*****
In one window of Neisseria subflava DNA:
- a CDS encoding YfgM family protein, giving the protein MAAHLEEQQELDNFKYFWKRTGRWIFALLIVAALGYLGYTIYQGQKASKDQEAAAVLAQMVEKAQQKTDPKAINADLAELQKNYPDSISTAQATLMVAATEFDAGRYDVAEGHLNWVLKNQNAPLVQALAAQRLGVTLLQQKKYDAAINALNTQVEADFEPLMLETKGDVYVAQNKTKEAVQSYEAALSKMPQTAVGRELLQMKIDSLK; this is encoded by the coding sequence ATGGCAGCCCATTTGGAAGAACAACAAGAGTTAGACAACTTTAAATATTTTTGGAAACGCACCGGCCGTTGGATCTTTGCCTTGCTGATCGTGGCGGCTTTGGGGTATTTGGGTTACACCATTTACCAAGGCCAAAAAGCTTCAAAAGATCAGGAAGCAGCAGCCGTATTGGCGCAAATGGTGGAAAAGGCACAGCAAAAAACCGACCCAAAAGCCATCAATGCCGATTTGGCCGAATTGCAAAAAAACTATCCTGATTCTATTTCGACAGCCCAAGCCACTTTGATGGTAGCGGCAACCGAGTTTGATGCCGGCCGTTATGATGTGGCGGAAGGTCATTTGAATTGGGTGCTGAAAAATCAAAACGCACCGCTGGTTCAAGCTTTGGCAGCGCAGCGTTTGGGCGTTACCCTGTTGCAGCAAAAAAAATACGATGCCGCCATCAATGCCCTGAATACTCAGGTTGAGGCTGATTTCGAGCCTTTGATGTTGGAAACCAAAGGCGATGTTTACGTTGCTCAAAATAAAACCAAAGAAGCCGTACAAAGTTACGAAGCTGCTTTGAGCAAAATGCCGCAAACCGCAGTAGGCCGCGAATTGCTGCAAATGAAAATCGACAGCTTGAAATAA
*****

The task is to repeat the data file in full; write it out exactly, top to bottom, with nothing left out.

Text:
In one window of Neisseria subflava DNA:
- a CDS encoding YfgM family protein, giving the protein MAAHLEEQQELDNFKYFWKRTGRWIFALLIVAALGYLGYTIYQGQKASKDQEAAAVLAQMVEKAQQKTDPKAINADLAELQKNYPDSISTAQATLMVAATEFDAGRYDVAEGHLNWVLKNQNAPLVQALAAQRLGVTLLQQKKYDAAINALNTQVEADFEPLMLETKGDVYVAQNKTKEAVQSYEAALSKMPQTAVGRELLQMKIDSLK; this is encoded by the coding sequence ATGGCAGCCCATTTGGAAGAACAACAAGAGTTAGACAACTTTAAATATTTTTGGAAACGCACCGGCCGTTGGATCTTTGCCTTGCTGATCGTGGCGGCTTTGGGGTATTTGGGTTACACCATTTACCAAGGCCAAAAAGCTTCAAAAGATCAGGAAGCAGCAGCCGTATTGGCGCAAATGGTGGAAAAGGCACAGCAAAAAACCGACCCAAAAGCCATCAATGCCGATTTGGCCGAATTGCAAAAAAACTATCCTGATTCTATTTCGACAGCCCAAGCCACTTTGATGGTAGCGGCAACCGAGTTTGATGCCGGCCGTTATGATGTGGCGGAAGGTCATTTGAATTGGGTGCTGAAAAATCAAAACGCACCGCTGGTTCAAGCTTTGGCAGCGCAGCGTTTGGGCGTTACCCTGTTGCAGCAAAAAAAATACGATGCCGCCATCAATGCCCTGAATACTCAGGTTGAGGCTGATTTCGAGCCTTTGATGTTGGAAACCAAAGGCGATGTTTACGTTGCTCAAAATAAAACCAAAGAAGCCGTACAAAGTTACGAAGCTGCTTTGAGCAAAATGCCGCAAACCGCAGTAGGCCGCGAATTGCTGCAAATGAAAATCGACAGCTTGAAATAA